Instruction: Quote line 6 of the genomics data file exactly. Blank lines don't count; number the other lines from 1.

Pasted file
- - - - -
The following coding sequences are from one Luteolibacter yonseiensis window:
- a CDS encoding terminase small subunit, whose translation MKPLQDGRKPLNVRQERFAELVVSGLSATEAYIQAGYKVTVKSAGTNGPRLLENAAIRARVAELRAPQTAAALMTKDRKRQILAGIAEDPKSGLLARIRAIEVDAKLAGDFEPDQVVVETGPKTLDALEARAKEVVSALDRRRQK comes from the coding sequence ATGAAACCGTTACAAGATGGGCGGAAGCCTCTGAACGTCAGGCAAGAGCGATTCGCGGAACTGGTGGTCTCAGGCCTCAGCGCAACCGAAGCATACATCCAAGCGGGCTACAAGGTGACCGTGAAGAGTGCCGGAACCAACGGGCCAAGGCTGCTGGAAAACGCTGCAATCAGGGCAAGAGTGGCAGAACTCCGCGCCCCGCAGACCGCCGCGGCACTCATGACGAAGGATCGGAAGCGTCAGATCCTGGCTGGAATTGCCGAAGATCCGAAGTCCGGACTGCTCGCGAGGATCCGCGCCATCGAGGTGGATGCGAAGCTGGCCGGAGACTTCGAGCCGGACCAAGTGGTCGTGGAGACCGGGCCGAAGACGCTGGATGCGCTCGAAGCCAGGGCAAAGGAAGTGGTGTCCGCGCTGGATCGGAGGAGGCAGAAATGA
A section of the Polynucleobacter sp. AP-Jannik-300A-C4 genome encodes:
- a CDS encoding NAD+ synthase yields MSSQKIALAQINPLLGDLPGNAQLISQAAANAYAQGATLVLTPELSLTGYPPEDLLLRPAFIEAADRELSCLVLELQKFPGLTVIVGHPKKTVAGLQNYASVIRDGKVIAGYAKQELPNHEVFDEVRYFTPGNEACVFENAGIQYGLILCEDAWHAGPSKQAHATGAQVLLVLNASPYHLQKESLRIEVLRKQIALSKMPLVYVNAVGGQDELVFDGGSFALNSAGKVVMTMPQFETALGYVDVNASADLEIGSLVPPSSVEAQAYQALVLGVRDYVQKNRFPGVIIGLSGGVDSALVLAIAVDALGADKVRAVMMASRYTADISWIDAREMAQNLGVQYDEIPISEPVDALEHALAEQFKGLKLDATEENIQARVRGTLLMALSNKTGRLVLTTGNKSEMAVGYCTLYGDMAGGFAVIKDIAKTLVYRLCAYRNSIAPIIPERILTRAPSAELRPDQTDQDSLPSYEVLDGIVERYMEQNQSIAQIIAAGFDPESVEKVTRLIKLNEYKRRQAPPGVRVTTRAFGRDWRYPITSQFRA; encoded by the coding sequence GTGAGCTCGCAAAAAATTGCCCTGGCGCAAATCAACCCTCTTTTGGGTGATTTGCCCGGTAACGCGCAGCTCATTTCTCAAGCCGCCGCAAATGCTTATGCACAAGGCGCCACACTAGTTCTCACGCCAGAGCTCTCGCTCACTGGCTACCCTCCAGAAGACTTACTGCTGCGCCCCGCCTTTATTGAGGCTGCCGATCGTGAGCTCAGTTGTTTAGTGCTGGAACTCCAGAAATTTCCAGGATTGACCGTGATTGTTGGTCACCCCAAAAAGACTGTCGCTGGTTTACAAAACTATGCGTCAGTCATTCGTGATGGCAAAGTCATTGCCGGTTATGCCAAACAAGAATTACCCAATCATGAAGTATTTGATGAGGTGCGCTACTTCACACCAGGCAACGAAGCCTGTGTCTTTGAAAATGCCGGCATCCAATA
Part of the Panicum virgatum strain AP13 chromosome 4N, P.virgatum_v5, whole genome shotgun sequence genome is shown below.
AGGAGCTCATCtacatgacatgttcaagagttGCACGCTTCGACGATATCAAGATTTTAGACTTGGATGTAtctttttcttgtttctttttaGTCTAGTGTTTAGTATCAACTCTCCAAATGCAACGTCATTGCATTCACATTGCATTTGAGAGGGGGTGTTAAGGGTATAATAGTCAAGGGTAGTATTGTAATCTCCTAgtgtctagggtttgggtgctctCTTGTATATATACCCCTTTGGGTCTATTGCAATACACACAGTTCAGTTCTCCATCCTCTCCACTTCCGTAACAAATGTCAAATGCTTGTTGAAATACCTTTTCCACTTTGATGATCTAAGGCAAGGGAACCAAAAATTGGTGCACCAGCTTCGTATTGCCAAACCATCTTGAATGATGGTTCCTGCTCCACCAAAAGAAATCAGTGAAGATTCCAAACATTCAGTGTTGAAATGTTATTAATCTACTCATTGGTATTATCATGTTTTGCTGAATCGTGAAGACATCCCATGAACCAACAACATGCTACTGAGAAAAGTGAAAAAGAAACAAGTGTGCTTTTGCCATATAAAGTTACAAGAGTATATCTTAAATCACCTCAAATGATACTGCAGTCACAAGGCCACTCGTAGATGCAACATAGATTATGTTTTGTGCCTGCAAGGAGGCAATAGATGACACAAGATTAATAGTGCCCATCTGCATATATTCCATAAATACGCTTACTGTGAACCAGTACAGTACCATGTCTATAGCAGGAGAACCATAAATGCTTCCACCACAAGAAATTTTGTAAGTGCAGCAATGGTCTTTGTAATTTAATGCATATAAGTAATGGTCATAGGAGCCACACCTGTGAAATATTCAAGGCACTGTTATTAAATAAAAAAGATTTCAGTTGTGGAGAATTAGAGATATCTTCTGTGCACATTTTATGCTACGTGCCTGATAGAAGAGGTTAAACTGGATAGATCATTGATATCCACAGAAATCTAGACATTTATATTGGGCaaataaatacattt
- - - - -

AGGAGCTCATCtacatgacatgttcaagagttGCACGCTTCGACGATATCAAGATTTTAGACTTGGATGTAtctttttcttgtttctttttaGTCTAGTGTTTAGTATCAACTCTCCAAATGCAACGTCATTGCATTCACATTGCATTTGAGAGGGGGTGTTAAGGGTATAATAGTCAAGGGTAGTATTGTAATCTCCTAgtgtctagggtttgggtgctctCTTGTATATATACCCCTTTGGGTCTATTGCAATACACACAGTTCAGTTCTCCATCCTCTCCACTTCCGTAACAAATGTCAAATGCTTGTTGAAATACCTTTTCCACTTTGATGATCTAAGGCAAGGGAACCAAAAATTGGTGCACCAGCTTCGTATTGCCAAACCATCTTGAATGATGGTTCCTGCTCCACCAAAAGAAATCAGTGAAGATTCCAAACATTCAGTGTTGAAATGTTATTAATCTACTCATTGGTATTATCATGTTTTGCTGAATCGTGAAGACATCCCATGAACCAACAACATGCTACTGAGAAAAGTGAAAAAGAAACAAGTGTGCTTTTGCCATATAAAGTTACAAGAGTATATCTTAAATCACCTCAAATGATACTGCAGTCACAAGGCCACTCGTAGATGCAACATAGATTATGTTTTGTGCCTGCAAGGAGGCAATAGATGACACAAGATTAATAGTGCCCATCTGCATATATTCCATAAATACGCTTACTGTGAACCAGTACAGTACCATGTCTATAGCAGGAGAACCATAAATGCTTCCACCACAAGAAATTTTGTAAGTGCAGCAATGGTCTTTGTAATTTAATGCATATAAGTAATGGTCATAGGAGCCACACCTGTGAAATATTCAAGGCACTGTTATTAAATAAAAAAGATTTCAGTTGTGGAGAATTAGAGATATCTTCTGTGCACATTTTATGCTACGTGCCTGATAGAAGAGGTTAAACTGGATAGATCATTGATATCCACAGAAATCTAGACATTTATATTGGGCaaataaatacattt